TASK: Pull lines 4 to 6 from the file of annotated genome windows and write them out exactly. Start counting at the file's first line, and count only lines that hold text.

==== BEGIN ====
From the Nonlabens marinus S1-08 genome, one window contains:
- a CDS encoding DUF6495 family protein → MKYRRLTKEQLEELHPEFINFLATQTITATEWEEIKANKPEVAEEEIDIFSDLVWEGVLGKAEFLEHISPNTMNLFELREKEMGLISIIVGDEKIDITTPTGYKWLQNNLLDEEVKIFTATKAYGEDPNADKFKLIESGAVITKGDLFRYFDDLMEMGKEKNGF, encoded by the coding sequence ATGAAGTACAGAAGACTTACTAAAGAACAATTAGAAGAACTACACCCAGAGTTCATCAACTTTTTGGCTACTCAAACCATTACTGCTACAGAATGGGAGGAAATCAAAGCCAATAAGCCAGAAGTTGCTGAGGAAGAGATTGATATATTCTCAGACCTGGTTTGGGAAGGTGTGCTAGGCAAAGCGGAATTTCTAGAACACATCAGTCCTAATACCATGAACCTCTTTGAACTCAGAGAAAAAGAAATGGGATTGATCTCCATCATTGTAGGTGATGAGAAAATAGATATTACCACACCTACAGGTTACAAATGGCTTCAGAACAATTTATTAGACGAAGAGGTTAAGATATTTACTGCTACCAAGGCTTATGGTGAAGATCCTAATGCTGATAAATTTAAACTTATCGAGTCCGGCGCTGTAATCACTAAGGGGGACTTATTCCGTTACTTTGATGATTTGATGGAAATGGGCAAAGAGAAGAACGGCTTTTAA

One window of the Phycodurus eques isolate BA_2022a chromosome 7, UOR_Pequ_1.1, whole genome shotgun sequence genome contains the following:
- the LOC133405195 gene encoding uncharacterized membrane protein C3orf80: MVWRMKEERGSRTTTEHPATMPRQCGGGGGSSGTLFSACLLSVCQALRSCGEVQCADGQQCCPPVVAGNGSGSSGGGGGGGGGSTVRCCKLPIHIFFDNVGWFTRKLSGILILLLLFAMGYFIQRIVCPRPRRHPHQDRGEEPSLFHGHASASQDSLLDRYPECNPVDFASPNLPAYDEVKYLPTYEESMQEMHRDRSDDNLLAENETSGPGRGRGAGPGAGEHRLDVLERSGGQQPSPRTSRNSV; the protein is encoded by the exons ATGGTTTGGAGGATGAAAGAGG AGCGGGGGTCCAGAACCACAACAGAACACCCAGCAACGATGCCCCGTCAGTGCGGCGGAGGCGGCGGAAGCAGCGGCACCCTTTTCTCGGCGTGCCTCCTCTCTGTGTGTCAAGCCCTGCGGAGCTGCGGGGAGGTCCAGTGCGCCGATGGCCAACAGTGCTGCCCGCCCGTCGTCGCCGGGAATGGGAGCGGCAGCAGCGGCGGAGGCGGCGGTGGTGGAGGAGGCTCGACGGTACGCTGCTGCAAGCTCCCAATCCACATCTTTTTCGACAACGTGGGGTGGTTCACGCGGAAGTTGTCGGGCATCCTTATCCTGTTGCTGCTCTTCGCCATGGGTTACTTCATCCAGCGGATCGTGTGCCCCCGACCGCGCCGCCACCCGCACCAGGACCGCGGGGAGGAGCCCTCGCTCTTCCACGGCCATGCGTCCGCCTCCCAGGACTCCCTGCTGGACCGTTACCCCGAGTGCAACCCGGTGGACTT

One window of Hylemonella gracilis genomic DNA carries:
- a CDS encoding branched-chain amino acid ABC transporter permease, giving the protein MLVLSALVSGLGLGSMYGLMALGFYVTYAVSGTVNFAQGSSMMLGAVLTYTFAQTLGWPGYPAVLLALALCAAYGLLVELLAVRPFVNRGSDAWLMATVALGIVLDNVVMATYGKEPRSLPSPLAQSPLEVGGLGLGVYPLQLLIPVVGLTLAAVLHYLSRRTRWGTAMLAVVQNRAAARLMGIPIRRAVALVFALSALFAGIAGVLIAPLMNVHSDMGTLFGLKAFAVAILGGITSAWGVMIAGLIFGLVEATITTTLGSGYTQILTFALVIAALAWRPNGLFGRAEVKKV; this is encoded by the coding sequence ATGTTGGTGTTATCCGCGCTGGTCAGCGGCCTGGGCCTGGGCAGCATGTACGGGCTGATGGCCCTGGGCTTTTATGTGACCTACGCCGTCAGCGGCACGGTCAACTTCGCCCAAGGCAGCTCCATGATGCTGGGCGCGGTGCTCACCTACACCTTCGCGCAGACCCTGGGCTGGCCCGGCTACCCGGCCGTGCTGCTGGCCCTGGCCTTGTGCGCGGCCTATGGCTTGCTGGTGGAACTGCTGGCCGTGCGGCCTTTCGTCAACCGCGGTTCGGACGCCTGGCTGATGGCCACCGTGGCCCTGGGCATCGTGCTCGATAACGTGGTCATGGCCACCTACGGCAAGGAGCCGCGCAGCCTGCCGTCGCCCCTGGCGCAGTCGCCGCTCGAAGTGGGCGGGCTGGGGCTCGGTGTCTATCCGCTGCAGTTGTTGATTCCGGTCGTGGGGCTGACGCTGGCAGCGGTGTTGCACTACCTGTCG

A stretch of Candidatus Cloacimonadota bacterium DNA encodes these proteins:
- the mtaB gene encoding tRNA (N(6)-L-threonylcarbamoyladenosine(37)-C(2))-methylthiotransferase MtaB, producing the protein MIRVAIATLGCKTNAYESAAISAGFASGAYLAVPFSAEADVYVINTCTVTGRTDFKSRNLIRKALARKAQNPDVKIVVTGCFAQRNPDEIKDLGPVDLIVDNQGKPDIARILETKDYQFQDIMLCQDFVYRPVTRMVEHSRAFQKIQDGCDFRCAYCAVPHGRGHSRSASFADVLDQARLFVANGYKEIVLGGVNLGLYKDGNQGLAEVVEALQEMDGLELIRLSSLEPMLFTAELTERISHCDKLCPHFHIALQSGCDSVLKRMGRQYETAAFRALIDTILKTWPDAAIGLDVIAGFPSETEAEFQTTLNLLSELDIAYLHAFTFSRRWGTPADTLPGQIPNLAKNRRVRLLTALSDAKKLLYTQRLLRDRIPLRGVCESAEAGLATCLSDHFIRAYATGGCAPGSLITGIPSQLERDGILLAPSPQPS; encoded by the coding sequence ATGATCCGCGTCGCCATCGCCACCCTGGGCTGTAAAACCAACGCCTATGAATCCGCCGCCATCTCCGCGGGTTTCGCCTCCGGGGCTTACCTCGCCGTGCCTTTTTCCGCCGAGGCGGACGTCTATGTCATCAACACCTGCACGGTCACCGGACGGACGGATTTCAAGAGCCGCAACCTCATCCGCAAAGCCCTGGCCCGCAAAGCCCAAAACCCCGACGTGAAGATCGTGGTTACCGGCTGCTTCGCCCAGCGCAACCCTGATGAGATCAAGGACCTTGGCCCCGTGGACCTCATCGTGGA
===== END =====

- the LOC133405195 gene encoding uncharacterized membrane protein C3orf80: MVWRMKEERGSRTTTEHPATMPRQCGGGGGSSGTLFSACLLSVCQALRSCGEVQCADGQQCCPPVVAGNGSGSSGGGGGGGGGSTVRCCKLPIHIFFDNVGWFTRKLSGILILLLLFAMGYFIQRIVCPRPRRHPHQDRGEEPSLFHGHASASQDSLLDRYPECNPVDFASPNLPAYDEVKYLPTYEESMQEMHRDRSDDNLLAENETSGPGRGRGAGPGAGEHRLDVLERSGGQQPSPRTSRNSV; the protein is encoded by the exons ATGGTTTGGAGGATGAAAGAGG AGCGGGGGTCCAGAACCACAACAGAACACCCAGCAACGATGCCCCGTCAGTGCGGCGGAGGCGGCGGAAGCAGCGGCACCCTTTTCTCGGCGTGCCTCCTCTCTGTGTGTCAAGCCCTGCGGAGCTGCGGGGAGGTCCAGTGCGCCGATGGCCAACAGTGCTGCCCGCCCGTCGTCGCCGGGAATGGGAGCGGCAGCAGCGGCGGAGGCGGCGGTGGTGGAGGAGGCTCGACGGTACGCTGCTGCAAGCTCCCAATCCACATCTTTTTCGACAACGTGGGGTGGTTCACGCGGAAGTTGTCGGGCATCCTTATCCTGTTGCTGCTCTTCGCCATGGGTTACTTCATCCAGCGGATCGTGTGCCCCCGACCGCGCCGCCACCCGCACCAGGACCGCGGGGAGGAGCCCTCGCTCTTCCACGGCCATGCGTCCGCCTCCCAGGACTCCCTGCTGGACCGTTACCCCGAGTGCAACCCGGTGGACTT

One window of Hylemonella gracilis genomic DNA carries:
- a CDS encoding branched-chain amino acid ABC transporter permease, giving the protein MLVLSALVSGLGLGSMYGLMALGFYVTYAVSGTVNFAQGSSMMLGAVLTYTFAQTLGWPGYPAVLLALALCAAYGLLVELLAVRPFVNRGSDAWLMATVALGIVLDNVVMATYGKEPRSLPSPLAQSPLEVGGLGLGVYPLQLLIPVVGLTLAAVLHYLSRRTRWGTAMLAVVQNRAAARLMGIPIRRAVALVFALSALFAGIAGVLIAPLMNVHSDMGTLFGLKAFAVAILGGITSAWGVMIAGLIFGLVEATITTTLGSGYTQILTFALVIAALAWRPNGLFGRAEVKKV; this is encoded by the coding sequence ATGTTGGTGTTATCCGCGCTGGTCAGCGGCCTGGGCCTGGGCAGCATGTACGGGCTGATGGCCCTGGGCTTTTATGTGACCTACGCCGTCAGCGGCACGGTCAACTTCGCCCAAGGCAGCTCCATGATGCTGGGCGCGGTGCTCACCTACACCTTCGCGCAGACCCTGGGCTGGCCCGGCTACCCGGCCGTGCTGCTGGCCCTGGCCTTGTGCGCGGCCTATGGCTTGCTGGTGGAACTGCTGGCCGTGCGGCCTTTCGTCAACCGCGGTTCGGACGCCTGGCTGATGGCCACCGTGGCCCTGGGCATCGTGCTCGATAACGTGGTCATGGCCACCTACGGCAAGGAGCCGCGCAGCCTGCCGTCGCCCCTGGCGCAGTCGCCGCTCGAAGTGGGCGGGCTGGGGCTCGGTGTCTATCCGCTGCAGTTGTTGATTCCGGTCGTGGGGCTGACGCTGGCAGCGGTGTTGCACTACCTGTCG